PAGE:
Although expansion of RA treatment options and adoption of treat-to-target approaches has improved joint-related outcomes and reduced the incidence and severity of some EAMs such as rheumatoid vasculitis and cardiovascular disease events, in the absence of randomized controlled trials, it is unclear whether available RA therapies have any effect on halting or reversing the lung manifestations of RA.4

The current treatment approach for RA-ILD focuses on extrapolation from studies in related diseases, such as scleroderma-ILDs, and include supportive care and anti-inflammatory therapies. Effective supportive care for patients with mild RA-ILD or for patients who have contraindication to pharmacotherapy include oxygen supplementation, vaccination for pneumonia and influenza, exercise rehabilitation, and prophylaxis for Pneumocystis jiroveci pneumonia in those with profound immunosuppression, as well as education for smoking cessation.3

Pharmacotherapy can be considered for patients with moderate to severe disease.3 Although glucocorticoids have been used as first-line therapy for RA-ILD, results from the PANTHER-IPF trial, which investigated the treatment of idiopathic pulmonary fibrosis with immunosuppressive agents, found increased morbidity and mortality.9 Results from this trial raises concern about the use of immunosuppressive agents in patients with RA with manifestations of IUP, as it has been reported that treatment for IUP with immunosuppression can increase susceptibility to infection.3

Available evidence does not recommend the use of cyclosporine and other calcineurin inhibitors because of their poor safety profile and lack of proven efficacy in the treatment of joint diseases.3 Although mycophenolate mofetil shows modest improvement in patients with RA-ILD, and cyclophosphamide has been used as a second-line agent to treat ILD unresponsive to steroids, no clinical trials specifically focused on the RA-ILD patient population have been performed with these agents. Similarly, little clinical data support the use of biologic agents for treating RA-ILD.3 In patients with severe rapidly progressing or end-stage RA-ILD, hematopoietic stem cell transplantation and lung transplantation are options that have been used successfully.10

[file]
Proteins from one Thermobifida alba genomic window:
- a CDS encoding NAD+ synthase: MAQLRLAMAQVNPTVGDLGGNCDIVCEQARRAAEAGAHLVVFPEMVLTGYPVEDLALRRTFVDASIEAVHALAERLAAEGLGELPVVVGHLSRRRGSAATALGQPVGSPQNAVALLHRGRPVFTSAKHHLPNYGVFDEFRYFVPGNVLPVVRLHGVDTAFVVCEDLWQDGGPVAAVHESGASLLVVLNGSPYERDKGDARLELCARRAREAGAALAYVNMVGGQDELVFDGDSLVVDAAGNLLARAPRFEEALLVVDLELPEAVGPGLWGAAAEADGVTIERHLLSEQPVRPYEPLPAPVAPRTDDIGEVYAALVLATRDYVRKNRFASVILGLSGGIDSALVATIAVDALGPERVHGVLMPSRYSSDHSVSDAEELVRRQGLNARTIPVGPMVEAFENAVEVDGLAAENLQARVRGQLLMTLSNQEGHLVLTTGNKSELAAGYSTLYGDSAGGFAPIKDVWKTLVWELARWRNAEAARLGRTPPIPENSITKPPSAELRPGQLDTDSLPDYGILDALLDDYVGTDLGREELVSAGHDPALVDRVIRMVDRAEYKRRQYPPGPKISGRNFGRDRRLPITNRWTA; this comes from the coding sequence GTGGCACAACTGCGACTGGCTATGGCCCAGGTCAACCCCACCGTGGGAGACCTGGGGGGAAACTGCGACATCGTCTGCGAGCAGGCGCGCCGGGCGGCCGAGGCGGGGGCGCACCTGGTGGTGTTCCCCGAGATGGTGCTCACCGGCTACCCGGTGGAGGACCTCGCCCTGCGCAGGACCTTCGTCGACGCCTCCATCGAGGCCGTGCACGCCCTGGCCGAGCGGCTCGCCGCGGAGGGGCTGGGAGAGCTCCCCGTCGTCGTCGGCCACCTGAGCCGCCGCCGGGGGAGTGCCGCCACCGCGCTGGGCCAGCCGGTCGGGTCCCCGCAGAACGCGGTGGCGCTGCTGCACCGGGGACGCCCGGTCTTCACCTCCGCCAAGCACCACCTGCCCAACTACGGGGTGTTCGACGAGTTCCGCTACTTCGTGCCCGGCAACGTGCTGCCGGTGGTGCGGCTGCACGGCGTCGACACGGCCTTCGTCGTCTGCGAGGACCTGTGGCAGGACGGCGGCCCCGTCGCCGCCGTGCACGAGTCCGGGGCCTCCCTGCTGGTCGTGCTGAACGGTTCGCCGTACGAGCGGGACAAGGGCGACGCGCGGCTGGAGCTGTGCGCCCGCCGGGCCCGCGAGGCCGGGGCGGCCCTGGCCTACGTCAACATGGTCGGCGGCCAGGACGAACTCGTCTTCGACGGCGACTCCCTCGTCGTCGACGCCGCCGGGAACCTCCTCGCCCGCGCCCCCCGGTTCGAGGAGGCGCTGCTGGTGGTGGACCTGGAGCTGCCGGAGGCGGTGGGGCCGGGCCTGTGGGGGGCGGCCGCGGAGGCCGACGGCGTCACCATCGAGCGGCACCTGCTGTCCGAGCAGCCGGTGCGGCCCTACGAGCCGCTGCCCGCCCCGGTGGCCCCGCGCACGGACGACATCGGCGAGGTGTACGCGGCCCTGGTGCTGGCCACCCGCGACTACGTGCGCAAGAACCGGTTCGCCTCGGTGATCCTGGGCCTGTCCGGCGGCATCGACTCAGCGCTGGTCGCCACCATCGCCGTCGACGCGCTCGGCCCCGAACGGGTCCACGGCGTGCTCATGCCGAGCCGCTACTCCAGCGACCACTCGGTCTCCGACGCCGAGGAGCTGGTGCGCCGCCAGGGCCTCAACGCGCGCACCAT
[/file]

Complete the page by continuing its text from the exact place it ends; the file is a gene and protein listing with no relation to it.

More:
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In the absence of well-defined screening recommendations and diagnostic approach, physicians must raise their clinical suspicion of lung disease in patients with RA. Regularly monitoring patients with RA, particularly patients who have lung symptoms with unknown etiology, is critical for early diagnosis and treatment of RA-ILD. Advances are, however, being made, as biomarker studies, genomics, and application of new technologies, such as computer-generated quantified computed tomography assessment, are in development for clinical application.

“There are several groups looking at ways to identify [patients with ILD] early using combinations of blood biomarkers and different types of imaging,” said Dr Giles.

Several agents in early to mid-phase clinical development are in progress, evaluating the safety and efficacy of existing RA treatments, such as abatacept, and new treatments, such as pirfenidone.11,12 Studies evaluating the phenotype of ILD to better identify patients with RA who may be at risk or to better predict progression over time in patients with early RA are in progress.13,14 These advances may offer opportunity for early diagnostic assessment and treatment to improve patient outcomes, particularly for patients with high-risk disease.